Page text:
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Article

The Associations between Diet and Socioeconomic Disparities and the Intestinal Microbiome in Preadolescence

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Department of Epidemiology and Preventive Medicine, School of Public Health, The Sackler Faculty, Tel Aviv University, Ramat Aviv, Tel Aviv 6139001, Israel
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The Shmunis School of Biomedicine and Cancer Research Faculty of Life Sciences, Tel Aviv University, Tel Aviv 6139001, Israel
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Nutrition Division, Ministry of Health, Jerusalem 9101002, Israel
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Department of Pediatrics, Hillel Yaffe Medical Center, Hadera 3810101, Israel
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Adelson School of Medicine, Ariel University, Ariel 4077625, Israel
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Laboratory of Teratology, Department of Medical Neurobiology, The Hebrew University Hadassah Medical School, Jerusalem 9112002, Israel
*
Author to whom correspondence should be addressed.
Academic Editor: Riadh Hammami
Nutrients 2021, 13(8), 2645; https://doi.org/10.3390/nu13082645
Received: 30 June 2021 / Revised: 26 July 2021 / Accepted: 28 July 2021 / Published: 30 July 2021
(This article belongs to the Special Issue Dietary Bioactives, Gut Microbiota, and Human Health)
The intestinal microbiome continues to shift and develop throughout youth and could play a pivotal role in health and wellbeing throughout adulthood. Environmental and interpersonal determinants are strong mediators of the intestinal microbiome during the rapid growth period of preadolescence. We aim to delineate associations between the gut microbiome composition, body mass index (BMI), dietary intake and socioeconomic status (SES) in a cohort of ethnically homogenous preadolescents. This cohort included 139 Arab children aged 10–12 years, from varying socioeconomic strata. Dietary intake was assessed using the 24-h recall method. The intestinal microbiome was analyzed using 16S rRNA gene amplicon sequencing. Microbial composition was associated with SES, showing an overrepresentation of Prevotella and Eubacterium in children with lower SES. Higher BMI was associated with lower microbial diversity and altered taxonomic composition, including higher levels of Collinsella, especially among participants from lower SES. Intake of polyunsaturated fatty acids was the strongest predictor of bacterial alterations, including an independent association with Lachnobacterium and Lactobacillus. This study demonstrates that the intestinal microbiome in preadolescents is associated with socioeconomic determinants, BMI and dietary intake, specifically with higher consumption of polyunsaturated fatty acids. Thus, tailored interventions during these crucial years have the potential to improve health disparities throughout the lifespan. View Full-Text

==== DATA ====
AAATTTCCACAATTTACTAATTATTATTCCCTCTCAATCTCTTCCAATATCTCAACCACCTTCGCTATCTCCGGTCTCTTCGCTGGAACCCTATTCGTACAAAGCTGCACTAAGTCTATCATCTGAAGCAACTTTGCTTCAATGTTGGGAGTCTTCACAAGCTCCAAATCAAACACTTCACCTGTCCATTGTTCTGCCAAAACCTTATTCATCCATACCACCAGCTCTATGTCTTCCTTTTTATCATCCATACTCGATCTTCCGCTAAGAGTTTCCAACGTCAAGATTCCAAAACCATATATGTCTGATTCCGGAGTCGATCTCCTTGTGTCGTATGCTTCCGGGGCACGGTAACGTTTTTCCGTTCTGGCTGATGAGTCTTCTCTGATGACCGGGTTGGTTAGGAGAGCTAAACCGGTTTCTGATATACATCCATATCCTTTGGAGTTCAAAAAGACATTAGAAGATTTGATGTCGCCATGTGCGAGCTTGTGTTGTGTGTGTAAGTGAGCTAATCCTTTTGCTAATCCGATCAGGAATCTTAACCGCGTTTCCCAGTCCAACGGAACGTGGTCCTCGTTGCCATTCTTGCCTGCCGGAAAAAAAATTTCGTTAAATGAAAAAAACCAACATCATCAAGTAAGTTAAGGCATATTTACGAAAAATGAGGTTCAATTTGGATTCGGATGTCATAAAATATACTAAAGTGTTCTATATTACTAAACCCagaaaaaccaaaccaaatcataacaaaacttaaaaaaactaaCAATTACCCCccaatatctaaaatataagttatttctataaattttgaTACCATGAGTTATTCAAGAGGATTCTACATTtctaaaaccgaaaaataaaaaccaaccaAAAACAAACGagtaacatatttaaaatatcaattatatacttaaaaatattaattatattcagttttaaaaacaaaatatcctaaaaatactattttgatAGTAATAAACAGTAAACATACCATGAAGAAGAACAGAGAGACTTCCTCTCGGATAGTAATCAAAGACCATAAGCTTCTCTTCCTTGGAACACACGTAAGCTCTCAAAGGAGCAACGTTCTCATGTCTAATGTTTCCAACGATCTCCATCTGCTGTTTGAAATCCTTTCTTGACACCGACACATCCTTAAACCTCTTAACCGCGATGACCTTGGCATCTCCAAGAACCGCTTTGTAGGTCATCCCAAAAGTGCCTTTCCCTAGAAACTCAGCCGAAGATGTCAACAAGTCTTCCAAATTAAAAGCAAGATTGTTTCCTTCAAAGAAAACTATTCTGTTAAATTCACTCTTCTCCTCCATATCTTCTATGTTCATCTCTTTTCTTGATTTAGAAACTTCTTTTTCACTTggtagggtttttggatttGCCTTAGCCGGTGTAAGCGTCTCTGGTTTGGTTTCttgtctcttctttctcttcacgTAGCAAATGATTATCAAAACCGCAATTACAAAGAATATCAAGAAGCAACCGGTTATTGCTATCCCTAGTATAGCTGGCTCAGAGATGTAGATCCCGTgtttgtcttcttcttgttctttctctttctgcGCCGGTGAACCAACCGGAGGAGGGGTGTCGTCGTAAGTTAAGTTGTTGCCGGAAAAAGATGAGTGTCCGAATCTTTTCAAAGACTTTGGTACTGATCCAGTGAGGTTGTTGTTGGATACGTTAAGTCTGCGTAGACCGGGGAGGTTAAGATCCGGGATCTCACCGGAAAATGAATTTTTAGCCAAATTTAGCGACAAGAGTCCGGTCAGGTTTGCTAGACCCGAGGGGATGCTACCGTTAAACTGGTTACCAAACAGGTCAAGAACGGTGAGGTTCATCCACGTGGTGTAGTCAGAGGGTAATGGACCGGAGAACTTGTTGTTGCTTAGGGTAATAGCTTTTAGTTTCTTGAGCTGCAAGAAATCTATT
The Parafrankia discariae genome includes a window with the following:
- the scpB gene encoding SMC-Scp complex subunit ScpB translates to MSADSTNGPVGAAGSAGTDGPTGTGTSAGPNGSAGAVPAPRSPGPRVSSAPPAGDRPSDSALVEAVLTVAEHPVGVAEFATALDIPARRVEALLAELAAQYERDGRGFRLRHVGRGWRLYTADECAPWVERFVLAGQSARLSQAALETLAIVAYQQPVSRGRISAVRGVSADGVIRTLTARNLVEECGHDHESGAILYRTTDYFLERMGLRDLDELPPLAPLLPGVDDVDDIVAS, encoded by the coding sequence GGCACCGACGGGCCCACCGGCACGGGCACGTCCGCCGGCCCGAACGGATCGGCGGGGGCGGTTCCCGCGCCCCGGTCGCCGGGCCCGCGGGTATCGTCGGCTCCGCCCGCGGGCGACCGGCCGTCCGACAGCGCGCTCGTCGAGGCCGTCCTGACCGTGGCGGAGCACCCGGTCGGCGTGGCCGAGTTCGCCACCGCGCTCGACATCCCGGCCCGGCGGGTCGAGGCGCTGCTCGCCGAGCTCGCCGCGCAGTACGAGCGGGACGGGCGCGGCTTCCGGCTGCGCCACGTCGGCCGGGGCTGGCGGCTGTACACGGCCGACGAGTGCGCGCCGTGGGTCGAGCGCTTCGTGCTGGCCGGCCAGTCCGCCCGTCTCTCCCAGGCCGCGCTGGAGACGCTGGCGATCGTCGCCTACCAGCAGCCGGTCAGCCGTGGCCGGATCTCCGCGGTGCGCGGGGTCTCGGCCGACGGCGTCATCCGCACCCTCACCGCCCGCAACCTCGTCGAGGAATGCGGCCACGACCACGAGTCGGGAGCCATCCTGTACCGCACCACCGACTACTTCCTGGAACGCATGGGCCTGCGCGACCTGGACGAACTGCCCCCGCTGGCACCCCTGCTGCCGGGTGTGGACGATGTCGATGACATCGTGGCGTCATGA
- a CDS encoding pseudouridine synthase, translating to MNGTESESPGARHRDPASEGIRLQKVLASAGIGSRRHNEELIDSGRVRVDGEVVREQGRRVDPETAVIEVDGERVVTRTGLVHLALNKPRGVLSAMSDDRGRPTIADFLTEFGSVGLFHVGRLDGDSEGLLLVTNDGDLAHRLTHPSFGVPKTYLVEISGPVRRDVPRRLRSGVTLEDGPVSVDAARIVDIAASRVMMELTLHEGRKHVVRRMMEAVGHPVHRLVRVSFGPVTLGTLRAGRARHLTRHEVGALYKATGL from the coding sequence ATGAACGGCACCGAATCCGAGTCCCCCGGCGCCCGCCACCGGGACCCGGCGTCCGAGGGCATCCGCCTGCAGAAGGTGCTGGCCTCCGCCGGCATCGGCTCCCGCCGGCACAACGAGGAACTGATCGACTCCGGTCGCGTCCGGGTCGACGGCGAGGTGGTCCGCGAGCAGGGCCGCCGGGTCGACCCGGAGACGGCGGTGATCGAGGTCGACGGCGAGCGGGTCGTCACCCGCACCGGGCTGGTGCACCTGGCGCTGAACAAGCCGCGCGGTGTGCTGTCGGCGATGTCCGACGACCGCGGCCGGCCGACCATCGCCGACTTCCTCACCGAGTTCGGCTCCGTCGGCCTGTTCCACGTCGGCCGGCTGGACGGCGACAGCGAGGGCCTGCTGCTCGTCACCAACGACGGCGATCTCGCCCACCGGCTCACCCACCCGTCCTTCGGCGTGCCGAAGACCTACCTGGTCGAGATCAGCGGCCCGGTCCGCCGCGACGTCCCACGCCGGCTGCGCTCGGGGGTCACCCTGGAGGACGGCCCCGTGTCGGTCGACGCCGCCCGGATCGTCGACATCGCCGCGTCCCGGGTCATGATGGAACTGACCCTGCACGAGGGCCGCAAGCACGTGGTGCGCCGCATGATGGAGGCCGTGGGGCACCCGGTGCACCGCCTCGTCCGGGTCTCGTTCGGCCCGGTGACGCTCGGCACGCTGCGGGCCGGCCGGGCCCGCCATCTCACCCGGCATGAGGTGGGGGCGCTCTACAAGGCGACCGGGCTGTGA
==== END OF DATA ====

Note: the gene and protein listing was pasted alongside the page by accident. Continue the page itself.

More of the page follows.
Keywords: microbiome; dietary intake; school age; socioeconomic status; obesity microbiome; dietary intake; school age; socioeconomic status; obesity
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MDPI and ACS Style

Lapidot, Y.; Reshef, L.; Goldsmith, R.; Na’amnih, W.; Kassem, E.; Ornoy, A.; Gophna, U.; Muhsen, K. The Associations between Diet and Socioeconomic Disparities and the Intestinal Microbiome in Preadolescence. Nutrients 2021, 13, 2645. https://doi.org/10.3390/nu13082645

AMA Style

Lapidot Y, Reshef L, Goldsmith R, Na’amnih W, Kassem E, Ornoy A, Gophna U, Muhsen K. The Associations between Diet and Socioeconomic Disparities and the Intestinal Microbiome in Preadolescence. Nutrients. 2021; 13(8):2645. https://doi.org/10.3390/nu13082645

Chicago/Turabian Style

Lapidot, Yelena, Leah Reshef, Rebecca Goldsmith, Wasef Na’amnih, Eias Kassem, Asher Ornoy, Uri Gophna, and Khitam Muhsen. 2021. "The Associations between Diet and Socioeconomic Disparities and the Intestinal Microbiome in Preadolescence" Nutrients 13, no. 8: 2645. https://doi.org/10.3390/nu13082645

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